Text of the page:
RESIDENTIAL PROJECTS

 

 

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Korean Guesthouse

Monterey, CA

HANOAK

This project is a guest house designed as a contemporary interpretation of Hanoak, a traditional Korean house.  The setting is in a secluded hillside area situated in a pine forest overlooking Carmel Valley and Point Lobos to the southwest. 

 It was the desire of the Owner to incorporate the aesthetic simplicity, materials and context of the Hanoak.

 The house was sited to nestle into the southwesterly sloping hill at the end of an old access road.  This afforded an exterior area for outdoor functions and a meadow.  The orientation of the main entry porch and view from the living area capture distant views filtered through the pine forest.  The entry porch layout is designed to provide a stage for grandchildren to perform their family tradition of putting on plays.

 The structure is based on the tradition of nail-free joining techniques allowing parts of the frames and support beams to remain exposed even after applying finishes.  The traditional houses were built on granite foundations with base stones to support large posts, which then supported the floor, and cross beams.  This particular design is the structure of a oryang (five cross beams). Walls were created by an infill core wall and stucco.  The doors and windows were then framed by posts and often occupied the entire wall.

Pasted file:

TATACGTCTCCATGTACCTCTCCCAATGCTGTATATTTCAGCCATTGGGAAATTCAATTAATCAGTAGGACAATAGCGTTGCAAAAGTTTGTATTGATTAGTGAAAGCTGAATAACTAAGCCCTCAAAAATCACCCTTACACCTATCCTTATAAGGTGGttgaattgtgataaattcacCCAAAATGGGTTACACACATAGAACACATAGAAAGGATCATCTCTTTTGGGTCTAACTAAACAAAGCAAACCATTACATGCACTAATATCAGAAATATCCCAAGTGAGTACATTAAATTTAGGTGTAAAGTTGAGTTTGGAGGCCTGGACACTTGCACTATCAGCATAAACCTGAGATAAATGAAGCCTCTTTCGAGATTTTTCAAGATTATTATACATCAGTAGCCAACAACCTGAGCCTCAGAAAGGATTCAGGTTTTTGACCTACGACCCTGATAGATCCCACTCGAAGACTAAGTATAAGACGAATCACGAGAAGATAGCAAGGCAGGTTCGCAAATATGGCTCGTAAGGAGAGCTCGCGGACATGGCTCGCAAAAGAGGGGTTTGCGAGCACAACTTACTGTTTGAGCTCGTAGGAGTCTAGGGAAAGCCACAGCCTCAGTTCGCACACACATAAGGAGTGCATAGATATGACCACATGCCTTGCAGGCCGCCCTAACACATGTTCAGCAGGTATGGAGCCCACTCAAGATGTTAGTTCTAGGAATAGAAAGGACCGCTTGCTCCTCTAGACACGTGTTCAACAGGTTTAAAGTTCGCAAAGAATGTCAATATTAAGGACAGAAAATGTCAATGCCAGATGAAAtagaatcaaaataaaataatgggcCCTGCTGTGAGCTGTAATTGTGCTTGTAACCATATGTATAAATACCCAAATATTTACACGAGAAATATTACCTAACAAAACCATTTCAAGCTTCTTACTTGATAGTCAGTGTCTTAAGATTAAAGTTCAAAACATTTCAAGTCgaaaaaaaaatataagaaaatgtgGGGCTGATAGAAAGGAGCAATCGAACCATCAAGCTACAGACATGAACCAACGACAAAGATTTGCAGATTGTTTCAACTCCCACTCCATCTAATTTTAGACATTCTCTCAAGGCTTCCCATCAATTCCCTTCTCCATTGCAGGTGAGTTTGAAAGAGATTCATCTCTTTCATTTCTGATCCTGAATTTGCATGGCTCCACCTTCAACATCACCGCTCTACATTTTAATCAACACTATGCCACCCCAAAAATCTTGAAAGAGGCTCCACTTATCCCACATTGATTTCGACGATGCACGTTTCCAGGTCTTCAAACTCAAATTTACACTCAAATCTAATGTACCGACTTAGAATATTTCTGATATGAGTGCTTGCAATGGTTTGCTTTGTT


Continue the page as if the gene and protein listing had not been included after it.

Interior finishes were finished with rice paper covered walls, doors, windows, and with thick oiled paper on a portion of the floors.  Wood floors were composed of closely spaced girders with infill planks. 

 Particularly challenging was creating a structure that incorporated the Hanoak architectural elements yet satisfied today’s California building codes.  Steel plates and fasteners were embedded within heavy timber joinery details to meet seismic and structural codes.  The foundation required caissons and grade beams. Precast concrete bases emulate granite base stones.  The roof was particularly challenging, disguising required insulation, fire sprinklers and yet expressing and supporting a traditional Korean roof design.

 The tile roofing, doors, windows, hardware, rice paper flooring, abd rice paper wall covering were imported from Korea.  The designs of the windows and doors were researched and designed specifically for the project, then they were sent to Korea for manufacturing.  The design of the roof was sent to a Korean roofing company who then sent two Korean roofers to execute the tile installation.

 
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